Non-Fungible Tokens, or NFTs, have been creating quite a stir ever since stories about a piece of digital art selling for $69 million broke in early March. NFT technology is a new way to prove ownership of a digital product, and the blockchain-based tech has captured the attention of both collectors and artists alike.
At PMBA, we are watching the growth of the NFT market, as the potential swell of online sales could have profound sales tax implications. There have already been large organizations who have dove head-first into this form of data exchange, selling away “originals” of songs, sports highlights, and even tweets. The question remains, though, how will NFT sales be taxed?
NFTs and Sales Tax
Currently, there are no specific sales tax rules associated with NFTs, likely because of their novelty. However, many states charge a tax on the sale of digital goods (e.g., video games, songs/albums, eBooks), and NFTs may be subject to the same regulations in the near future.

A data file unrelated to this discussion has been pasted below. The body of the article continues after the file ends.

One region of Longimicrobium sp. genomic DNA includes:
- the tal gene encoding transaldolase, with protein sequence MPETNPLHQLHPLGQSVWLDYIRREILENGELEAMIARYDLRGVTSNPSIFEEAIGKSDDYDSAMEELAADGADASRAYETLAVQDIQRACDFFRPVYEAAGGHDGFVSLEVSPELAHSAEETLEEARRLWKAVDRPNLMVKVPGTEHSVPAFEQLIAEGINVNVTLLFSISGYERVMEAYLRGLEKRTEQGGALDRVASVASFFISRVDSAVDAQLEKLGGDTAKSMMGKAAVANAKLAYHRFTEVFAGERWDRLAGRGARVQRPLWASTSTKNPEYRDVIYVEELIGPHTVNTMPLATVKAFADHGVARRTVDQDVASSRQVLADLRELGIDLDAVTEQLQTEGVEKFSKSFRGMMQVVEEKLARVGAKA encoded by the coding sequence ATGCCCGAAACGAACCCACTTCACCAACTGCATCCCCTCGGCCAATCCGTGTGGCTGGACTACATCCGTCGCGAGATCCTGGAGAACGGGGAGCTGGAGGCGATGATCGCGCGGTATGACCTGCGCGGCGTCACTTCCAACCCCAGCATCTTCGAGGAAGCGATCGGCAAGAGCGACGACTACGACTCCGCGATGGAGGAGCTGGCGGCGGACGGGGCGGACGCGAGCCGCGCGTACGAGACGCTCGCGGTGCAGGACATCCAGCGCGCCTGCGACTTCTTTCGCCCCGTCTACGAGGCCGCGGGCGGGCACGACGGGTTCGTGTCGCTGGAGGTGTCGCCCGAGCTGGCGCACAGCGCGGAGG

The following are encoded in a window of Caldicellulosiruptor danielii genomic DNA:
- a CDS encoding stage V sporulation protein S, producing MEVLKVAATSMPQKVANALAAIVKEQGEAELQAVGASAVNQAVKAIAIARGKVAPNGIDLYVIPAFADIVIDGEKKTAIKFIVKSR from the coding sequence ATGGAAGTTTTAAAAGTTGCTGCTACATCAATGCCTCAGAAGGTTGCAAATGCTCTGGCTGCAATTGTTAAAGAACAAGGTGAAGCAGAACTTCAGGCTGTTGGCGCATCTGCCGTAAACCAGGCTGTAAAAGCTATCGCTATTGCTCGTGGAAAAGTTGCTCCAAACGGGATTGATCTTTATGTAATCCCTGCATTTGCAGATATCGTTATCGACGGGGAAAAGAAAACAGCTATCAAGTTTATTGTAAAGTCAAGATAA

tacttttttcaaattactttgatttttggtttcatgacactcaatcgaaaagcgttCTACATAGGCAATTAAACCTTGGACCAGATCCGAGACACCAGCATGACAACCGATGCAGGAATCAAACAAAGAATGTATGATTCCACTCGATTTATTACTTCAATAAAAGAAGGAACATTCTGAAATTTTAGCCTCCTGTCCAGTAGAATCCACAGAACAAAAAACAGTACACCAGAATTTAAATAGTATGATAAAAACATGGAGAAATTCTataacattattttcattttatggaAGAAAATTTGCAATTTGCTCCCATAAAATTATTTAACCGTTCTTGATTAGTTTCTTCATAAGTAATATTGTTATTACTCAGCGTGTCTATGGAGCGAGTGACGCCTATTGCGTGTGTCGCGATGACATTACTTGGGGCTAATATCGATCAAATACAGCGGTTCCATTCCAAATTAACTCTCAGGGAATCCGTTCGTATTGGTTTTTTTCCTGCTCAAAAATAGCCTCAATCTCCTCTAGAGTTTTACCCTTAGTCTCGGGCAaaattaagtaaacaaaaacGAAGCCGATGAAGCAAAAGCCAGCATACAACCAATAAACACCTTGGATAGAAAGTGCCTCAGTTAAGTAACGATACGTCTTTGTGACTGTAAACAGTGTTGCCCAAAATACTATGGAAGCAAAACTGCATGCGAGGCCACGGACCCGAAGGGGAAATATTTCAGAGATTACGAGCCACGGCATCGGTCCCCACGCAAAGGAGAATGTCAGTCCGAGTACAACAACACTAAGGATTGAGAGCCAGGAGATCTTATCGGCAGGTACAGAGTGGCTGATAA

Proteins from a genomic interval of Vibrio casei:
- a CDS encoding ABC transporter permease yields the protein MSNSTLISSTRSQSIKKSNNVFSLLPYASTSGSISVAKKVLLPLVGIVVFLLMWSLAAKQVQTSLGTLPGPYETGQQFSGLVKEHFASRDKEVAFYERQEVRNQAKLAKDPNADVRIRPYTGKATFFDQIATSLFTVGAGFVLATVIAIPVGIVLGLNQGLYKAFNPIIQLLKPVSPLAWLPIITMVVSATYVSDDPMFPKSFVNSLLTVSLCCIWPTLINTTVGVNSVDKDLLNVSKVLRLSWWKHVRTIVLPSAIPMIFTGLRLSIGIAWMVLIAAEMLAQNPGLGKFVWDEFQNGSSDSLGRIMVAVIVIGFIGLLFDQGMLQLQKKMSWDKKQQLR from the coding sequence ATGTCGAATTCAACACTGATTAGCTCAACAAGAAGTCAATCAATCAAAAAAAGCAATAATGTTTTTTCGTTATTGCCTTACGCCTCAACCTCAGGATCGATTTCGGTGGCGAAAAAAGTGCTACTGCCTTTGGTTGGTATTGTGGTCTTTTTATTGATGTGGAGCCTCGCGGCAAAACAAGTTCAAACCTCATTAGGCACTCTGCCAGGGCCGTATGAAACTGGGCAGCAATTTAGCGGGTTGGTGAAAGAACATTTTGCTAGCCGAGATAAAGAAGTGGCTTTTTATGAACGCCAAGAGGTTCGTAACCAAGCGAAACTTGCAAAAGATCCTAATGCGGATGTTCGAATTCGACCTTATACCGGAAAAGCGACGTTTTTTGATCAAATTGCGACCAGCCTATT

If they become taxable, then the market opens itself to complex sales tax regulations regarding online sales. In the landmark Wayfair v. South Dakota case, the Supreme Court ruled that a seller does not need to have a physical presence in a state to be liable for sales tax. Instead, they simply have to reach a revenue and/or transaction count threshold in the state.
Consequently, this could mean that large NFT retailers will be liable to collect and remit sales tax if they meet a certain threshold. And, it gets even more complicated for global sellers looking to enter the US – something to keep an eye out for as many of the most significant sales have been multinational.
Still, the future for NFTs is uncertain – but if they drum up enough revenue in sales, state legislators are bound to notice and implement tax regulations.
If you’re looking to get into the market and are concerned about potential tax obligations, reach out to one of our sales tax experts today!
Are NFTs subject to sales tax? The profoundly complex cryptocurrency phenomenon comes with equally complex tax implications. Learn more!